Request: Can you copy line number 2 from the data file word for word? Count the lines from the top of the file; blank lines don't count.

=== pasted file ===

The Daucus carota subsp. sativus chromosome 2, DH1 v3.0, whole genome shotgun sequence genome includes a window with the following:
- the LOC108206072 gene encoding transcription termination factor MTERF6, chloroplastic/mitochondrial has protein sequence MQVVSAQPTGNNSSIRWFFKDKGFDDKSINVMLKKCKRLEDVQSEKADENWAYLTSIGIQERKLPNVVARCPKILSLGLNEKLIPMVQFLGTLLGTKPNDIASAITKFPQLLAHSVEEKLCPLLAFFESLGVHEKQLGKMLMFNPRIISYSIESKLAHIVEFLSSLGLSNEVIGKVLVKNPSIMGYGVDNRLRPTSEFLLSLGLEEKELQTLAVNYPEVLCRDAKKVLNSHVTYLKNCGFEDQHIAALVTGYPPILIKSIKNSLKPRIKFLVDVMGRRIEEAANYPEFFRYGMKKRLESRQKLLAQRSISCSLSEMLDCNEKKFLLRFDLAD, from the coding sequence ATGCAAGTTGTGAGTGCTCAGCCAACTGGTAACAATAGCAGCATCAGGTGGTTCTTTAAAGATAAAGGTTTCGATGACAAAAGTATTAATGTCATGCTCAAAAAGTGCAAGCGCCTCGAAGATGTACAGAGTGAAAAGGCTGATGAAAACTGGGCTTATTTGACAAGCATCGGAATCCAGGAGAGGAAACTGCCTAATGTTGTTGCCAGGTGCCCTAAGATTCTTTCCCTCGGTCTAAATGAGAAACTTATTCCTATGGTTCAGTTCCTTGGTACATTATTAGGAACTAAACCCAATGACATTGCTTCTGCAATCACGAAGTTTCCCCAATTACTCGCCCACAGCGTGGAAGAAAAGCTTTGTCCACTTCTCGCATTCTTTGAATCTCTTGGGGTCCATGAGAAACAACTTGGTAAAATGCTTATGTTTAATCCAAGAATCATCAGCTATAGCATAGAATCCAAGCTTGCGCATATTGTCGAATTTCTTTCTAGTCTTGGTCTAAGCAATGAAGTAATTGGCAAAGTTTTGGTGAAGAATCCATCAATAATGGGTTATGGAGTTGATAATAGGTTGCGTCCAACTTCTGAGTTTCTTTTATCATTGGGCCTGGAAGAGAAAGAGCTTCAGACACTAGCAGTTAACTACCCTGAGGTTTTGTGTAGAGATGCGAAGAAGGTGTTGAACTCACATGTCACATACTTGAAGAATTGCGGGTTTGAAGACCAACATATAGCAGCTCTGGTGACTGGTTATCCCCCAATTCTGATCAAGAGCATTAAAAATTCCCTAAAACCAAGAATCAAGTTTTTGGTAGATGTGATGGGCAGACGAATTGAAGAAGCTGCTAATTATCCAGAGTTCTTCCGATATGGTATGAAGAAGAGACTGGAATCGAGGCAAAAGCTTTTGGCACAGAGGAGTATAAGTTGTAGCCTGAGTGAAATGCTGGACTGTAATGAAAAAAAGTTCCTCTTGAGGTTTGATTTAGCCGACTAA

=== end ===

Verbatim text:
- the LOC108206072 gene encoding transcription termination factor MTERF6, chloroplastic/mitochondrial has protein sequence MQVVSAQPTGNNSSIRWFFKDKGFDDKSINVMLKKCKRLEDVQSEKADENWAYLTSIGIQERKLPNVVARCPKILSLGLNEKLIPMVQFLGTLLGTKPNDIASAITKFPQLLAHSVEEKLCPLLAFFESLGVHEKQLGKMLMFNPRIISYSIESKLAHIVEFLSSLGLSNEVIGKVLVKNPSIMGYGVDNRLRPTSEFLLSLGLEEKELQTLAVNYPEVLCRDAKKVLNSHVTYLKNCGFEDQHIAALVTGYPPILIKSIKNSLKPRIKFLVDVMGRRIEEAANYPEFFRYGMKKRLESRQKLLAQRSISCSLSEMLDCNEKKFLLRFDLAD, from the coding sequence ATGCAAGTTGTGAGTGCTCAGCCAACTGGTAACAATAGCAGCATCAGGTGGTTCTTTAAAGATAAAGGTTTCGATGACAAAAGTATTAATGTCATGCTCAAAAAGTGCAAGCGCCTCGAAGATGTACAGAGTGAAAAGGCTGATGAAAACTGGGCTTATTTGACAAGCATCGGAATCCAGGAGAGGAAACTGCCTAATGTTGTTGCCAGGTGCCCTAAGATTCTTTCCCTCGGTCTAAATGAGAAACTTATTCCTATGGTTCAGTTCCTTGGTACATTATTAGGAACTAAACCCAATGACATTGCTTCTGCAATCACGAAGTTTCCCCAATTACTCGCCCACAGCGTGGAAGAAAAGCTTTGTCCACTTCTCGCATTCTTTGAATCTCTTGGGGTCCATGAGAAACAACTTGGTAAAATGCTTATGTTTAATCCAAGAATCATCAGCTATAGCATAGAATCCAAGCTTGCGCATATTGTCGAATTTCTTTCTAGTCTTGGTCTAAGCAATGAAGTAATTGGCAAAGTTTTGGTGAAGAATCCATCAATAATGGGTTATGGAGTTGATAATAGGTTGCGTCCAACTTCTGAGTTTCTTTTATCATTGGGCCTGGAAGAGAAAGAGCTTCAGACACTAGCAGTTAACTACCCTGAGGTTTTGTGTAGAGATGCGAAGAAGGTGTTGAACTCACATGTCACATACTTGAAGAATTGCGGGTTTGAAGACCAACATATAGCAGCTCTGGTGACTGGTTATCCCCCAATTCTGATCAAGAGCATTAAAAATTCCCTAAAACCAAGAATCAAGTTTTTGGTAGATGTGATGGGCAGACGAATTGAAGAAGCTGCTAATTATCCAGAGTTCTTCCGATATGGTATGAAGAAGAGACTGGAATCGAGGCAAAAGCTTTTGGCACAGAGGAGTATAAGTTGTAGCCTGAGTGAAATGCTGGACTGTAATGAAAAAAAGTTCCTCTTGAGGTTTGATTTAGCCGACTAA